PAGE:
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Failed attempts a VR /AR headsets

Flopped AR and VR headsets

Apple has now unveiled the long-awaited XR Vision Pro glasses.

That it is not easy to bring a VR/AR headset to the market is shown by failed attempts in this area by other large tech companies. Let's take a look at some of the failed products in the AR/VR space.

Google Glass: Innovative technology, with privacy concerns and a high price tag

Google Glass, first introduced in 2013, was an innovative pair of augmented reality glasses designed as a kind of "wearable computer". Despite promising features and a lot of interest, Google Glass fell short of expectations. Battery life was too short and there was a lack of meaningful apps for the device. Privacy concerns, public criticism and a high price were decisive factors for the failure.

More about Google Glass


Microsoft HoloLens: Potential in industry and design, but limited distribution

Microsoft HoloLens, a pair of mixed reality glasses, was introduced in 2016 and had the potential to revolutionize use cases in gaming, education, design, and industry. However, HoloLens fell short of expectations due to its high price, limited availability, and technical limitations such as a limited field of view and comparatively heavy weight.

The successor, the Hololens 2, also failed to gain widespread acceptance despite many improvements in ergonomics and integration into the Windows 11 ecosystem.

More about the Hololens 2

Google Daydream: Accessible VR experiences, but lack of compatibility and support

Google daydream_

Google Daydream, introduced in 2016, was meant to make VR experiences more accessible to the masses. Although there were positive reviews and a solid selection of content, Daydream did not achieve the hoped-for success. Limited compatibility with certain smartphones and lack of third-party support were key reasons for Daydream's failure. Furthermore, the daydream, which strongly resembled the design of the Samsung Gear VR, came too late on the market. The Gear VR already had much more software available and the Daydream could not bring any clear advantages over the already more successful Samsung system to the market.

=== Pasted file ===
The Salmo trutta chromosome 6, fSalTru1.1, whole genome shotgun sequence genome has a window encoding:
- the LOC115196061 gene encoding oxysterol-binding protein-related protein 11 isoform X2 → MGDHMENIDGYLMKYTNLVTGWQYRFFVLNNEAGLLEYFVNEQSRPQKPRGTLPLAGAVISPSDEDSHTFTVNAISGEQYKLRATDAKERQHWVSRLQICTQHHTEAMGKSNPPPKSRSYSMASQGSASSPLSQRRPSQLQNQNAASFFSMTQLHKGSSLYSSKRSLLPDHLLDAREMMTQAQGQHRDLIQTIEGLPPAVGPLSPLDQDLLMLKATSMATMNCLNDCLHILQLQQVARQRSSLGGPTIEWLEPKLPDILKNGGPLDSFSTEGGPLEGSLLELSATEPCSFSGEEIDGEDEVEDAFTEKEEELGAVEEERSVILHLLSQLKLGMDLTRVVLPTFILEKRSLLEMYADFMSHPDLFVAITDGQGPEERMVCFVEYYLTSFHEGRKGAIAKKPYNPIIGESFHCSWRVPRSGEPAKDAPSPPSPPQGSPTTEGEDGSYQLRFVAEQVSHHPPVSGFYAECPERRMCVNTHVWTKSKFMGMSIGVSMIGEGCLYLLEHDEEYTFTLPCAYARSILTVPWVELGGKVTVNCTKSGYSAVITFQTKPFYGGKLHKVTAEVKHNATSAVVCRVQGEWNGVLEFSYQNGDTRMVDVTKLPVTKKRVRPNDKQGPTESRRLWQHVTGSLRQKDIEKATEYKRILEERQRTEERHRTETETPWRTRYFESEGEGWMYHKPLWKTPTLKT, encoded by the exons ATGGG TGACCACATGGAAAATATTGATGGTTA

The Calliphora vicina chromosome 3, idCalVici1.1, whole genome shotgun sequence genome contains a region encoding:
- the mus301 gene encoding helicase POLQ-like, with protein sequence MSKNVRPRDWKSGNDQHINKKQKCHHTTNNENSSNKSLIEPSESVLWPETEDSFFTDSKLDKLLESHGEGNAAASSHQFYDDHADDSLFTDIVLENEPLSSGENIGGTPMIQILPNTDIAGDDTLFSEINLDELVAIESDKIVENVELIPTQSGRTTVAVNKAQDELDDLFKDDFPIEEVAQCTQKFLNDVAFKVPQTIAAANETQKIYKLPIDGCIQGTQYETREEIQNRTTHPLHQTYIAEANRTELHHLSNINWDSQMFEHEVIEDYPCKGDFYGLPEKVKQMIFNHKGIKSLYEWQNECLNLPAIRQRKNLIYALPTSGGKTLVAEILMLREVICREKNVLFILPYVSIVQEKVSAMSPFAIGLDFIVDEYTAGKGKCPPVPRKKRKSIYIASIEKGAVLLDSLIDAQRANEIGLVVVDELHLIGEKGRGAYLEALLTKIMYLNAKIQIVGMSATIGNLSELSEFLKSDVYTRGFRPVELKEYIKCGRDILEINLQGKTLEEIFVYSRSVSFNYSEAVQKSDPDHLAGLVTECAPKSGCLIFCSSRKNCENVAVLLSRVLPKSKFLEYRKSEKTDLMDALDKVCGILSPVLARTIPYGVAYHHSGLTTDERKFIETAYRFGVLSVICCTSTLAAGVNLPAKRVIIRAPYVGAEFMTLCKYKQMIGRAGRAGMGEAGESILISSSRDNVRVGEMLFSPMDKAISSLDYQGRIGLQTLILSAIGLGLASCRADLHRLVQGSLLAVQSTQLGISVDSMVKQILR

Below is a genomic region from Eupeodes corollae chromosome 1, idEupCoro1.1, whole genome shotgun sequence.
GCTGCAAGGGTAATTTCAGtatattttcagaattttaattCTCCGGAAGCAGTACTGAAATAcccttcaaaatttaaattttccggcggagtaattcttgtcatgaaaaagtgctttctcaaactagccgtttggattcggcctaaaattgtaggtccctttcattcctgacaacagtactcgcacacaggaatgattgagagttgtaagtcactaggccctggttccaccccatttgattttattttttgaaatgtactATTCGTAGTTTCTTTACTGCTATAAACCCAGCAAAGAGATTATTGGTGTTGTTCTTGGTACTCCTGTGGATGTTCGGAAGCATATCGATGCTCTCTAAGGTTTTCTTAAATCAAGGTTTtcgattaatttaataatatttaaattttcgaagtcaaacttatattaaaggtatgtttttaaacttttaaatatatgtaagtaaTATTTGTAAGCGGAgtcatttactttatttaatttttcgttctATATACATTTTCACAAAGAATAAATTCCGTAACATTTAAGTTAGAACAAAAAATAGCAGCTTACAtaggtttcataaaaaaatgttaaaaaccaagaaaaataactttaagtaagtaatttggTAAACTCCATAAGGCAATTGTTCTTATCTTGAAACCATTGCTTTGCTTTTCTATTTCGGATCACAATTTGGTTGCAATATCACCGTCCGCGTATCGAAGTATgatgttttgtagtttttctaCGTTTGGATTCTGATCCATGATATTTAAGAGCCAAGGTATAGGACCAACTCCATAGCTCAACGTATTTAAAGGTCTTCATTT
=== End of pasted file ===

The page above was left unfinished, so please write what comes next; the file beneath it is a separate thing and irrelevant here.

The Playstation VR 2

Although the PS VR was a big seller, it looks like Sony won't have any luck on the market with PS VR2 either. Still, the hardware itself is probably not the problem. The PSVR 2 is a fantastic VR headset and offers an incredible amount of excellent technology at a reasonable price. Still, that price is probably too high for some gamers. At €500, it's more expensive than either model of the PS5 itself, and you need a PS5 to run it, as opposed to standalone meta-headsets that already deliver a full games platform for €300. Maybe Sony can convince VR gamers to buy it with price reductions and land a hit after all.


Insights and outlook for the future of VR glasses

The experiences with Google Glass, Microsoft HoloLens and Google Daydream make it clear that successful VR glasses do not only have to be technologically convincing. Factors such as price, design, user-friendliness and availability of attractive content are decisive. Data protection and social acceptance also play an important role.

Although these trials can be considered failures, they have nevertheless provided valuable insights for the future development of VR glasses. The technology continues to evolve, and it remains to be seen what innovations the industry will produce in the future.

We should also not forget that there are successful launches of VR products. Meta has created quite a successful VR platform for games with the Oculus Quest. Meta is successful not least because there is an ever-growing range of software for this device and the headsets are offered quite cheaply.




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